Man Sentenced to 37 Months in Federal Prison for Sending a “White Powder” Letter to a Federal Office in Greenville, Texas
DALLAS – A man who was convicted at trial earlier this year for sending a “white powder” letter to a federal office in Greenville, Texas, was sentenced today, announced U.S. Attorney John Parker of the Northern District of Texas.
Michael M. Murray, 36, of Columbus, Ohio, was sentenced today by Chief U.S. District Judge Jorge A. Solis to 37 months in federal prison. After a one-day trial in April 2015, a federal jury convicted Murray on an indictment, returned in the Northern District of Texas in October 2011, charging one count of making threats and hoaxes. He has been in custody since his arrest in Los Angeles in December 2014.
During trial, the government presented evidence that Murray received a letter from the U.S. Department of Education (DOE) demanding that he pay his outstanding student loans. Murray responded by tearing off a portion of the letter that contained his name and address and writing threats and obscenities on it. He placed that response in the DOE’s self-addressed return envelope, wrote “Osama Bin Laden” as the sender, put white powder inside of it, and mailed the envelope from Columbus for delivery to DOE’s loan processing center in Greenville.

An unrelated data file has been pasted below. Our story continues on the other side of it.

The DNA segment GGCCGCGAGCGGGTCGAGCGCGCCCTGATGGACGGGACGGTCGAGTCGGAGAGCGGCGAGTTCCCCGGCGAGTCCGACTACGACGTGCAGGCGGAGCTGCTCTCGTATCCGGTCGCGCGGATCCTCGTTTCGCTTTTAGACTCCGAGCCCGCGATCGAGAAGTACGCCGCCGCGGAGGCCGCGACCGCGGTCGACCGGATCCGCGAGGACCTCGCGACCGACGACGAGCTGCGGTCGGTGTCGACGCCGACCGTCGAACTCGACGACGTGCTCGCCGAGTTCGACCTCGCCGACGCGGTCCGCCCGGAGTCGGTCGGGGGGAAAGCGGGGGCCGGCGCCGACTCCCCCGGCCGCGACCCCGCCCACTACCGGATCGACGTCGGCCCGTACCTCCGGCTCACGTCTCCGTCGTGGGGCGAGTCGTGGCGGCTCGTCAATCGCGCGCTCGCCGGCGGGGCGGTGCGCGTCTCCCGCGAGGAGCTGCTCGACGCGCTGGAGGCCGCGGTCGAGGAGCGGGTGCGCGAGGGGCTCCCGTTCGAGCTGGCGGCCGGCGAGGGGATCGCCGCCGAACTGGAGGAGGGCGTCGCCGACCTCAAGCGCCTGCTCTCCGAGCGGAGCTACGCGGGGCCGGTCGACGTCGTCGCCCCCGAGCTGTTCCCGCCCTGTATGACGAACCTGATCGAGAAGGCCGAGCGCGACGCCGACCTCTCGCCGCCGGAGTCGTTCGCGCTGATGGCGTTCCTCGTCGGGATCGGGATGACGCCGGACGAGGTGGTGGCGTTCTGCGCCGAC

The government also presented evidence at trial that Murray’s DNA was found on the back of the stamp affixed to the “white powder” envelope, and that his fingerprints were found on the envelope and on the tape on the envelope flap. A test performed on the white powder at the Tarrant County Public Health Service Laboratory for the presence of biological agents or other toxins was negative.
The FBI’s Dallas Division investigated the case. Assistant U.S. Attorney Mark Penley and Deputy Criminal Chief Assistant U.S. Attorney Lisa Miller prosecuted.
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